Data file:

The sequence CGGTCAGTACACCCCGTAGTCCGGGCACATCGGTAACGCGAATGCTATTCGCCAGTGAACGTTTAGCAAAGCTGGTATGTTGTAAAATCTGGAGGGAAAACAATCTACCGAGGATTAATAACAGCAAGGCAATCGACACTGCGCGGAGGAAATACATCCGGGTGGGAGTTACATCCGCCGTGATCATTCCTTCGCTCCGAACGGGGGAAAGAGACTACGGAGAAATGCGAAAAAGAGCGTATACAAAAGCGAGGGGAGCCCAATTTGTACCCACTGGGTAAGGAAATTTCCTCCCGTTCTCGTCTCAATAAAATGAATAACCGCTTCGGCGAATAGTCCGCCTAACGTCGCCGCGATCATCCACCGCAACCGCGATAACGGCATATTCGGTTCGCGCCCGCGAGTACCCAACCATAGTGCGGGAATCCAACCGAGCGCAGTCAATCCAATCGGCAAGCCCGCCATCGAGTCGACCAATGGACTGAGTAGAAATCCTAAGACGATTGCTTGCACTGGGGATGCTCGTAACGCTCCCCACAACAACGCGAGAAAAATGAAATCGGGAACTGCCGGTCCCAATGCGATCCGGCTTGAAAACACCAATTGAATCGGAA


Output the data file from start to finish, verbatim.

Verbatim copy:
The sequence CGGTCAGTACACCCCGTAGTCCGGGCACATCGGTAACGCGAATGCTATTCGCCAGTGAACGTTTAGCAAAGCTGGTATGTTGTAAAATCTGGAGGGAAAACAATCTACCGAGGATTAATAACAGCAAGGCAATCGACACTGCGCGGAGGAAATACATCCGGGTGGGAGTTACATCCGCCGTGATCATTCCTTCGCTCCGAACGGGGGAAAGAGACTACGGAGAAATGCGAAAAAGAGCGTATACAAAAGCGAGGGGAGCCCAATTTGTACCCACTGGGTAAGGAAATTTCCTCCCGTTCTCGTCTCAATAAAATGAATAACCGCTTCGGCGAATAGTCCGCCTAACGTCGCCGCGATCATCCACCGCAACCGCGATAACGGCATATTCGGTTCGCGCCCGCGAGTACCCAACCATAGTGCGGGAATCCAACCGAGCGCAGTCAATCCAATCGGCAAGCCCGCCATCGAGTCGACCAATGGACTGAGTAGAAATCCTAAGACGATTGCTTGCACTGGGGATGCTCGTAACGCTCCCCACAACAACGCGAGAAAAATGAAATCGGGAACTGCCGGTCCCAATGCGATCCGGCTTGAAAACACCAATTGAATCGGAA